How stressed are we? A sensor vest will soon be able to tell us. From
sports training to computer games, the garment registers the electrical
excitation of the muscles at any given time and determines the level of
Stressed out? Time to take a break? It will not be long before our
clothing gives us the answer. In the EU’s CONTEXT project,
companies and research institutes are developing a comfortable vest
that will read muscle tension and deduce stress levels at any given
time. At the core of the vest is “wearable electronics”.
This consists of sensors woven into the fabric that register the
electrical excitation of the muscle fibers, and thin conducting
metallic fibers that pass the signals to an electronic analysis system.
People’s muscle tension changes with their stress level –
the greater the stress, the more likely the muscles are to produce a
synchronous twitching effect. Though this is barely perceptible, the
electrodes register the change. The idea of the sensor vest originated
with biomedical scientists at the Catholic University of Leuven,
Belgium, who needed an inconspicuous measuring tool for stress studies.
Until then, they had affixed electrodes directly to their test
subjects’ chests. But this itself induced stress, with the result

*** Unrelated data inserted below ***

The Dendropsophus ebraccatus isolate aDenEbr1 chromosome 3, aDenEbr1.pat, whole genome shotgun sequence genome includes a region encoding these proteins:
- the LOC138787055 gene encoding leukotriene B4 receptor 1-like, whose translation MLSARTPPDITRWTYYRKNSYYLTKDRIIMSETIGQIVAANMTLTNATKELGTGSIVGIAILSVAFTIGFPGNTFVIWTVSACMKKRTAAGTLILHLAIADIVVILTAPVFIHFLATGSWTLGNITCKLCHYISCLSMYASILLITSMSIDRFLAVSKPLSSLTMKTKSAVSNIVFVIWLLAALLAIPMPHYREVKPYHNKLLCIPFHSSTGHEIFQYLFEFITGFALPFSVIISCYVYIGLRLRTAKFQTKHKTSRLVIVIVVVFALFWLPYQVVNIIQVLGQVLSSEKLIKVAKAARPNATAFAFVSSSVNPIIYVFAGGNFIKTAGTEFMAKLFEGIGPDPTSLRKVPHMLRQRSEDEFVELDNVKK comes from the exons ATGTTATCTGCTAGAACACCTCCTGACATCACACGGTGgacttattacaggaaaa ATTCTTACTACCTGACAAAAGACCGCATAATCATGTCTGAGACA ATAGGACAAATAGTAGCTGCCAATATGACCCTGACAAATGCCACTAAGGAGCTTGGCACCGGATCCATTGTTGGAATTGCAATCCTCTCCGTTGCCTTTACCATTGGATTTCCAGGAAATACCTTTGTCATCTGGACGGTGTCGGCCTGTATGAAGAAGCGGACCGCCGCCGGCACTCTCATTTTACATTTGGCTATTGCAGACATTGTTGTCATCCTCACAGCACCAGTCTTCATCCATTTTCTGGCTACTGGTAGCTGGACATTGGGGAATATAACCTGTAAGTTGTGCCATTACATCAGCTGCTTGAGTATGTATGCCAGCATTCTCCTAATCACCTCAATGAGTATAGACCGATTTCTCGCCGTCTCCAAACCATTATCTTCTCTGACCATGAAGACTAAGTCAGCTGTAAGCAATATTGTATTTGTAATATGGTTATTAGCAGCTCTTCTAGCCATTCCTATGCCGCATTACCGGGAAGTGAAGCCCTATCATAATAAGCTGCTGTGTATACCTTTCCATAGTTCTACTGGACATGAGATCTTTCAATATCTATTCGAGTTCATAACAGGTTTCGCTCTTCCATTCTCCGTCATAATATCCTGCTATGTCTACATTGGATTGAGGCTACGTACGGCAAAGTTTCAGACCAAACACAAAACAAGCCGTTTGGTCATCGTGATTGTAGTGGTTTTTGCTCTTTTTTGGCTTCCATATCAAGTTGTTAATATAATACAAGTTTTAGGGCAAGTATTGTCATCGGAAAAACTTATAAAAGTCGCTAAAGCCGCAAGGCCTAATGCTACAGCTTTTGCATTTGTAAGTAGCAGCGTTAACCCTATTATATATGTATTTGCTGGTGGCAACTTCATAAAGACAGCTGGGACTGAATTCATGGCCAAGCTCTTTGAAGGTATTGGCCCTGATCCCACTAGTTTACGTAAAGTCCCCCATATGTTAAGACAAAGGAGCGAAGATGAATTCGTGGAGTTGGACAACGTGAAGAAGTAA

that the tests delivered very little useful information. The new vest
is designed to ensure a more relaxed test environment. The project
members are exploring further potential applications such as a special
vest for computer games. By selectively tensing the torso muscles,
players could use the vest to control figures on the monitor and for
instance burst their heroes’ chains and fetters. The vest could
also contribute to safety at the workplace – perhaps ensuring
that workers do not lift loads that are too heavy for them. And sports
coaches could tell from the electronic vest whether athletes have
reached their performance limits or still possess energy reserves.
”The most important requirement for everyday use is a robust
electronic system,” says Torsten Linz of the Fraunhofer Institute
for Reliability and Microintegration IZM in Berlin, the partner
responsible for the “packaging”. The entire electronic
system has to be resistant to water and perspiration. The electric
conductors must not fray even after repeated laundry cycles, and the
sensors must be no larger than buttons to ensure that the garment is
comfortable. The IZM researchers have meanwhile developed stable
metallic fibers, watertight connections and durable sensor buttons.
Their task over the next few months will be to integrate the analysis
electronics. The project partners have already demonstrated during
field hockey training that the vest really works; it enabled players to
choose the ideal moment for striking the ball and to hit it much
further than usual.